Bornworrier- Ahhhh the HV has been at you! Honest to God- even good HV (like mine who is lovely) couldn't recognise a communication disorder if it danced in front of them singing "Im a communication disorder". Stop worrying now. If the only sign is lack of babbling (and everything else sounds fine to me) then it is unlikely to mean anything- and if it does - it is unlikely to be anything serious or unfixable!

Coppertop No pointing at all? How old is he? Sorry I've lost track......

coppertop Sat 15-May-04 13:42:10

Ds2 is 15mths old now. I remember cheering madly when he pointed on his 1st birthday but there's been nothing since. He's very different to ds1 but they do seem to share a lot of similar traits.

Jimjams Sat 15-May-04 13:52:07

Hmmmm chat test? DS2 passed his at 15 months- although of course he has until 18 months.......

My friend has 3 boys, 2nd fairly severely autistic (similar to my ds1 I think). Anyway - she said she knew from birth that ds3 was autistic as he liked watching leaves. She took him to a SALT drop in clinic at 9 months and told them he was autistic- and amazingly they did start to work with him. Now he's 3- and has a diagnosis of semantic pragmatic disorder- have to say he is doing really well- or at least when I see him I think he is.

Also I was able to get ds2 referred for the verbal dyspraxia worries at 2 (rather than 3)- because of his brother's history. You may prefer to wait until he's 18 months- and you can chat test him "officially" iyswim - but in your position, if he doesn't start pointing soon- I would push like hell for an early referral. I think you can self refer to portage- that might be worth doing. It may just be a language delay- but they talk so much about early intervention - you may as well try and get some.

Sorry coppertop- I hope I don't sound too blunt- but I know you've been there before and know what you're doing so I'm not going to fob you off.....

coppertop Sat 15-May-04 14:10:05

Just looked back at the CHAT test and I think ds2 would fail the pointing sections. I'm not sure how much imaginative play a 15mth old should have but I know he tends to mouth his toy cars or spin the wheels rather than push them along the floor etc. I haven't been able to take him to a toddler group so I don't really have an NT child to compare to.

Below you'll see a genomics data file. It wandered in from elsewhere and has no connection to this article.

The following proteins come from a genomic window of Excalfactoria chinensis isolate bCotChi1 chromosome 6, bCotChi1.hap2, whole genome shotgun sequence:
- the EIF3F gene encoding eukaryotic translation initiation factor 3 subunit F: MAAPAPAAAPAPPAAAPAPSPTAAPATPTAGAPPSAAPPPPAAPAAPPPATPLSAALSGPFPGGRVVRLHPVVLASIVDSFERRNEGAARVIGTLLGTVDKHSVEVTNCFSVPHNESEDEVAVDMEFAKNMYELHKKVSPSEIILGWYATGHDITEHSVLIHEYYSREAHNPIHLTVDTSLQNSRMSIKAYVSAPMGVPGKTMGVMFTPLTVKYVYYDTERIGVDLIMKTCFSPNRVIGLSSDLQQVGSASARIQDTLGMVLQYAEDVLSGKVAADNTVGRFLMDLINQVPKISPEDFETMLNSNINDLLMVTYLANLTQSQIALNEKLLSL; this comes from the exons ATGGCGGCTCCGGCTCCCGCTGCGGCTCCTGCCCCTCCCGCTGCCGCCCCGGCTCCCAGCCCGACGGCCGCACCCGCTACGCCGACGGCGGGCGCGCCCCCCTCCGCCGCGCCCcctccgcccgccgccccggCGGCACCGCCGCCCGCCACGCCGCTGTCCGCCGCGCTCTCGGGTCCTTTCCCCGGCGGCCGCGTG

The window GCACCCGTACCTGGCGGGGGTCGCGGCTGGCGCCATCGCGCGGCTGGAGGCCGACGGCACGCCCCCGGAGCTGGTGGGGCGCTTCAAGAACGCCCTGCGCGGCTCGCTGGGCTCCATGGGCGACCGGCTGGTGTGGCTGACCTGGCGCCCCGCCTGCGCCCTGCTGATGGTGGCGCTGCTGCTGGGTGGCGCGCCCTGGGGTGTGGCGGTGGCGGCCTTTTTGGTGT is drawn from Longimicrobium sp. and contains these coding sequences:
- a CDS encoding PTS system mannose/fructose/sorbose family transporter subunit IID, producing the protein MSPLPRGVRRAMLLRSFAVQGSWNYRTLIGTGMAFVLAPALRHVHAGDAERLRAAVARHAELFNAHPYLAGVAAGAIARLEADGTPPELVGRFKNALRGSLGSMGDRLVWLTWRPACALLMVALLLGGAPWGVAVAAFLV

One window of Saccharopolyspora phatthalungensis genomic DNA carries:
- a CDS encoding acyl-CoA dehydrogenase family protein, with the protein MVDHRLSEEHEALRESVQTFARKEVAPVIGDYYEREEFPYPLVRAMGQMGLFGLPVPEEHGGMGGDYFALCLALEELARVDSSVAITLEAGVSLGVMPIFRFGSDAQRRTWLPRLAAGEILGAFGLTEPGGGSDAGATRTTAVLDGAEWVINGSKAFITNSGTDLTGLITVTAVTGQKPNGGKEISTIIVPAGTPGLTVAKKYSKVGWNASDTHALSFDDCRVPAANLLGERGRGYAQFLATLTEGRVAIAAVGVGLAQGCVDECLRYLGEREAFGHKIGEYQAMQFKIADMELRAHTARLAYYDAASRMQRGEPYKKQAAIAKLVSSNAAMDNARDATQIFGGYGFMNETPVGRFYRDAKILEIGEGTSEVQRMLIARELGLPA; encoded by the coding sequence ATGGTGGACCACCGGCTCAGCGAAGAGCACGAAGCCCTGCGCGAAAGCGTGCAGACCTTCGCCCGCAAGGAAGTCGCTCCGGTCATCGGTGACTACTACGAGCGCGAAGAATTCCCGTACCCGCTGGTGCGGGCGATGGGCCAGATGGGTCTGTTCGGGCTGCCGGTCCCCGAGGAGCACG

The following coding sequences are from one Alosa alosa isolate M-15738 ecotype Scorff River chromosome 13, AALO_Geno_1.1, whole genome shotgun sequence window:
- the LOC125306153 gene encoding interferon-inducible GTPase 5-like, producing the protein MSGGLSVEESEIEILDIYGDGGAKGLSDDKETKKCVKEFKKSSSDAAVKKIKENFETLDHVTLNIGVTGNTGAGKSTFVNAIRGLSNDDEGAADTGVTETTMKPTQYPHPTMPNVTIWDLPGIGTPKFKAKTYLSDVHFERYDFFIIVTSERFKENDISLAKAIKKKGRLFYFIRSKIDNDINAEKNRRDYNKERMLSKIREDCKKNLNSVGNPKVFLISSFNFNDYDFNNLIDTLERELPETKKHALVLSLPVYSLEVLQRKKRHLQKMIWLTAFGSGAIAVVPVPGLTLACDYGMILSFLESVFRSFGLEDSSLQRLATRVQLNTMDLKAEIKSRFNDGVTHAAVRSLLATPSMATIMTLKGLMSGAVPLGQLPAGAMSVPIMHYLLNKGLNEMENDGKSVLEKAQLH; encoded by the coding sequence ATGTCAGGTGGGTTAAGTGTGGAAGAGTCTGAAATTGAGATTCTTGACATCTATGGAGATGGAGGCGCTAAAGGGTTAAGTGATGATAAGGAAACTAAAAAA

There is a certain element of shared interest as he will sometimes present me with his toys. He also seems to have a far better understanding of turn-taking than ds1 does. If you roll him a ball he will usually roll it back. Ds1 still has to be shown this.

Our portage worker is also a specialist pre-school teacher with the Early Years service so I think I'll ask her what she thinks at our next visit. I've gone from being 99% certain that ds2 is NT down to about 50%.

Bornworrier Sat 15-May-04 14:41:27

Thanks for the advice. Yes the **only** thing that seems amiss is the lack of babbling so I shall try and stop worrying.
Quick question - what is the significance of pointing? You mention it a few times.

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coppertop Sat 15-May-04 14:53:01

Bornworrier - Children on the autistic spectrum tend not to understand non-verbal communication. A 'normal' (NT) child knows instinctively that if a person points it means that they want you to look at something. An autistic child will often just look at the finger that is doing the pointing. In the same way an NT child knows that they have to let you know if they want something, and so will point at something they want or something that they want to show you. An autistic child assumes that you automatically know what they are thinking and so don't try to point at things to get your attention.

coppertop Sat 15-May-04 14:54:14

Or even DOESN'T try...

Jimjams Sat 15-May-04 15:03:40

sounds a good idea coppertop. I did the same- and asked ds1's SALT whether ds2 needed to be referred wrt to verbal dyspraxia- she did a quick assessment and said yes (but also that he definitely didn't have an asd).

Bornworrier Sat 15-May-04 15:11:14

... so by default a baby that responds every time to my big cheesy smile with a big smile back is responding non-verbally to a non-verbal communication...? Or is that just too simple? ds2 is such a smiler - always responds to people's smiles.